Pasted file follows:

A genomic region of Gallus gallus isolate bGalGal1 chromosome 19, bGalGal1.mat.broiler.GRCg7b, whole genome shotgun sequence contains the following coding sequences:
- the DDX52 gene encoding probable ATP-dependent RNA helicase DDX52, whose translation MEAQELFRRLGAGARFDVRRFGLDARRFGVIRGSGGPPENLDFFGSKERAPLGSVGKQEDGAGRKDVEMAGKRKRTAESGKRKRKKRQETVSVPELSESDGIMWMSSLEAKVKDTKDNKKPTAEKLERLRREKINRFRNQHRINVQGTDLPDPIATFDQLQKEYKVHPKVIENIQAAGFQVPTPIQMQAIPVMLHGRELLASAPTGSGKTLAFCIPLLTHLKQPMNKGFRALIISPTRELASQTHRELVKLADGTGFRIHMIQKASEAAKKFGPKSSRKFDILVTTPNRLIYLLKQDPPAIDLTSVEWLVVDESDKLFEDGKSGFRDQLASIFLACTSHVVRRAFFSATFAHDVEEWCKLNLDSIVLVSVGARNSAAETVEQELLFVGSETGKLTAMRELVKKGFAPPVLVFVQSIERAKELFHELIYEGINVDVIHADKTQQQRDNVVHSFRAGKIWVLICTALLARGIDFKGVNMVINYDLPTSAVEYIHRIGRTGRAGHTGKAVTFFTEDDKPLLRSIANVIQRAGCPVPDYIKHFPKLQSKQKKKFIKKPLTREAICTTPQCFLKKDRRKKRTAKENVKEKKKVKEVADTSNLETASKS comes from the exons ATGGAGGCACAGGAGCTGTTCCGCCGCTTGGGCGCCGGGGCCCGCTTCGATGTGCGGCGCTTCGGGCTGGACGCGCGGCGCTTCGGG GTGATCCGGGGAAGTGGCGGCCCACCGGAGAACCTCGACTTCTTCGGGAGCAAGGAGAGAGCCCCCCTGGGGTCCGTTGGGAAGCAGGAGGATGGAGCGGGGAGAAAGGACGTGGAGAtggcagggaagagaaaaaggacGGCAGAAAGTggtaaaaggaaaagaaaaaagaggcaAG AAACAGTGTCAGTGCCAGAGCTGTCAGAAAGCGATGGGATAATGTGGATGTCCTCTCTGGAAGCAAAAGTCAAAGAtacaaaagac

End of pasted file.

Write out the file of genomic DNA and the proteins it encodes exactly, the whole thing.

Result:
A genomic region of Gallus gallus isolate bGalGal1 chromosome 19, bGalGal1.mat.broiler.GRCg7b, whole genome shotgun sequence contains the following coding sequences:
- the DDX52 gene encoding probable ATP-dependent RNA helicase DDX52, whose translation MEAQELFRRLGAGARFDVRRFGLDARRFGVIRGSGGPPENLDFFGSKERAPLGSVGKQEDGAGRKDVEMAGKRKRTAESGKRKRKKRQETVSVPELSESDGIMWMSSLEAKVKDTKDNKKPTAEKLERLRREKINRFRNQHRINVQGTDLPDPIATFDQLQKEYKVHPKVIENIQAAGFQVPTPIQMQAIPVMLHGRELLASAPTGSGKTLAFCIPLLTHLKQPMNKGFRALIISPTRELASQTHRELVKLADGTGFRIHMIQKASEAAKKFGPKSSRKFDILVTTPNRLIYLLKQDPPAIDLTSVEWLVVDESDKLFEDGKSGFRDQLASIFLACTSHVVRRAFFSATFAHDVEEWCKLNLDSIVLVSVGARNSAAETVEQELLFVGSETGKLTAMRELVKKGFAPPVLVFVQSIERAKELFHELIYEGINVDVIHADKTQQQRDNVVHSFRAGKIWVLICTALLARGIDFKGVNMVINYDLPTSAVEYIHRIGRTGRAGHTGKAVTFFTEDDKPLLRSIANVIQRAGCPVPDYIKHFPKLQSKQKKKFIKKPLTREAICTTPQCFLKKDRRKKRTAKENVKEKKKVKEVADTSNLETASKS comes from the exons ATGGAGGCACAGGAGCTGTTCCGCCGCTTGGGCGCCGGGGCCCGCTTCGATGTGCGGCGCTTCGGGCTGGACGCGCGGCGCTTCGGG GTGATCCGGGGAAGTGGCGGCCCACCGGAGAACCTCGACTTCTTCGGGAGCAAGGAGAGAGCCCCCCTGGGGTCCGTTGGGAAGCAGGAGGATGGAGCGGGGAGAAAGGACGTGGAGAtggcagggaagagaaaaaggacGGCAGAAAGTggtaaaaggaaaagaaaaaagaggcaAG AAACAGTGTCAGTGCCAGAGCTGTCAGAAAGCGATGGGATAATGTGGATGTCCTCTCTGGAAGCAAAAGTCAAAGAtacaaaagac